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Truth that Leads to Healing

Dear Members of the Loyola Community,

As protests and conversations around racism continue around our nation, members of our university community are engaged in painful discussions and taking action. We must come together, however, to consider what more we can and should do as individuals and as a university community. We can be part of constructive change—but we must seize the moment and move forward with intentional, deliberate steps.

We are deeply troubled and angered by the horrendous impact of police brutality on African American persons. It is important to recognize that racism is often not so overt. We can see patterns of the systemic racism that has traumatized our society for generations; a current example of that impact is apparent in the way COVID-19 is disproportionately affecting Black members of our communities. We need to acknowledge that racism means that we have Black neighbors who live in fear and pain and with extraordinary stress each day.

Racism also means that members of our own Loyola community are suffering from acts of bias and exclusion and hatred. As an institution, we feel great remorse and responsibility for the way we have knowingly and unknowingly contributed to the systemic racism and to the pain and injustice members of our community have experienced. We recognize that is not who we are and what we are called to be as a Jesuit, Catholic university community. We are striving to do better as we work together to create a more inclusive, equitable Loyola. We can and will never be at peace as long as there is injustice in our world—and within our own Loyola community.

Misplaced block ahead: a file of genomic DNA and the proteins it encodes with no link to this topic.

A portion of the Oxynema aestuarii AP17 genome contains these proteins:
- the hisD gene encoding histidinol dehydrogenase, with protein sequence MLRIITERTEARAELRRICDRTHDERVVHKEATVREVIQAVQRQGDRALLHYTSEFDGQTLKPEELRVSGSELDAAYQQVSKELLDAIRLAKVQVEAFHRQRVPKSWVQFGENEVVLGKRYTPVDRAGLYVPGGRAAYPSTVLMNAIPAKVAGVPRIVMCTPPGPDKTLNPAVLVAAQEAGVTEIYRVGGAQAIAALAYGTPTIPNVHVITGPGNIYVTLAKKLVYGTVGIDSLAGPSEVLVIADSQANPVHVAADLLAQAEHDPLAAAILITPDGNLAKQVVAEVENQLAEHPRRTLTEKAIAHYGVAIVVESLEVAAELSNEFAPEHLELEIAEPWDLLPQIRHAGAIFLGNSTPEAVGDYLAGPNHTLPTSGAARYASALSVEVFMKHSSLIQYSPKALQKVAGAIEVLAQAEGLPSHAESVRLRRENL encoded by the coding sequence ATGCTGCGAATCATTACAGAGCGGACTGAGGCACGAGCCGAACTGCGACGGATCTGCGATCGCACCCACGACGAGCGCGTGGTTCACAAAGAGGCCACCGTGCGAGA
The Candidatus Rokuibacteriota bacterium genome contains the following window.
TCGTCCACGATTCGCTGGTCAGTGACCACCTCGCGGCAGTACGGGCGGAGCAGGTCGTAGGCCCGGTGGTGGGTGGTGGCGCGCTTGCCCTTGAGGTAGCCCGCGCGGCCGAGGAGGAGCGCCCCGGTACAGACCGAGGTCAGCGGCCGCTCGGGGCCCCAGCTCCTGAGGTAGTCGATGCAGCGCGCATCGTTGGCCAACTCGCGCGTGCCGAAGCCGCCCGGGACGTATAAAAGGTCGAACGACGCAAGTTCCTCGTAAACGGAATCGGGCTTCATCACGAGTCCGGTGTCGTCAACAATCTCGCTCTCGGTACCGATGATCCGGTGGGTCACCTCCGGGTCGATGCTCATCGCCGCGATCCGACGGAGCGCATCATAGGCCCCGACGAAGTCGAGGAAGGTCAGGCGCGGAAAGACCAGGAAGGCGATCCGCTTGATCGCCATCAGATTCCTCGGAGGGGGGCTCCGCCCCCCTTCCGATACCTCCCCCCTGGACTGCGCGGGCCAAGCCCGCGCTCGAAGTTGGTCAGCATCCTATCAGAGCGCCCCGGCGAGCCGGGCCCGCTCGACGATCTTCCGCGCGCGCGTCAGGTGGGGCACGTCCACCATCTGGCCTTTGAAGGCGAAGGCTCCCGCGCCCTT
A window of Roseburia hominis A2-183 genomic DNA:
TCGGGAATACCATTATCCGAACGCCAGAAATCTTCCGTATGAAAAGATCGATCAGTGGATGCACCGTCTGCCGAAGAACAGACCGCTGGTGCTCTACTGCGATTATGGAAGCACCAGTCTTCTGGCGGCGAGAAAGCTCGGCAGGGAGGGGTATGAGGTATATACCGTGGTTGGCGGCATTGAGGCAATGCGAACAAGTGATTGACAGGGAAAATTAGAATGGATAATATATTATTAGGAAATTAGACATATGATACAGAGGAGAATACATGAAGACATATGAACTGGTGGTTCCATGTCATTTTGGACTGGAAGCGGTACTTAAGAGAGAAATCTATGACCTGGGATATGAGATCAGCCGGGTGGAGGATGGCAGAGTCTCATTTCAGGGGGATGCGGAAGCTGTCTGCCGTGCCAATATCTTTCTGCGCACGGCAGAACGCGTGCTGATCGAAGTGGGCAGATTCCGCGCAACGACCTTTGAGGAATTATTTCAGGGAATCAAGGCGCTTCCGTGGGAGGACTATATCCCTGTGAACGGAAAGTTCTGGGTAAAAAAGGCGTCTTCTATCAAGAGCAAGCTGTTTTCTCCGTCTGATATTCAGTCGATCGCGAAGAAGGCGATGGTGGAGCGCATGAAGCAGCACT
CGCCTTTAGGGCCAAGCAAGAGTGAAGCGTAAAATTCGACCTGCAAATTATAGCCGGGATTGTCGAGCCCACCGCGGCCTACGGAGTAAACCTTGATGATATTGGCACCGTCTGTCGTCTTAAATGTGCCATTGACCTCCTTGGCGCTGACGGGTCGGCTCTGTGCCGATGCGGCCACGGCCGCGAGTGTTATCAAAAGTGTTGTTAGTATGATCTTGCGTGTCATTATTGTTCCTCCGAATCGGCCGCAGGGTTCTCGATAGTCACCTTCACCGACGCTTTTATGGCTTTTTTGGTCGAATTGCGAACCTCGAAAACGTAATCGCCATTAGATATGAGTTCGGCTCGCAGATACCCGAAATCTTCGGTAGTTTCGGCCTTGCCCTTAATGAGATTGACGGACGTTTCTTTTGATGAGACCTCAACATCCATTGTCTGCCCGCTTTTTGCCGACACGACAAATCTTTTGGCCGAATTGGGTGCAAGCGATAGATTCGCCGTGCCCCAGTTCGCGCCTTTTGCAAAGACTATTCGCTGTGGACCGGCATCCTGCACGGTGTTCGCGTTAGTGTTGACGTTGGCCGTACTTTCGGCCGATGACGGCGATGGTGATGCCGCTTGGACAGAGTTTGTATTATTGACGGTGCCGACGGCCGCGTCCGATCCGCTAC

As a community, we are committed to being contemplatives in action. In this moment, we urge you to seek out opportunities to learn about anti-racism and identify ways you can help bring about change within yourself and within our community. Coretta Scott King said, “The greatness of a community is most accurately measured by the compassionate actions of its members, a heart of grace, and a soul generated by love.”

We are a community that is intended for greatness. We invite you to lean into our Jesuit tradition, embrace all that is best about our community, and step up to work against racism and for justice.


Cheryl Moore-Thomas, Ph.D.
Chief Equity and Inclusion Officer

Rev. Brian F. Linnane, S.J.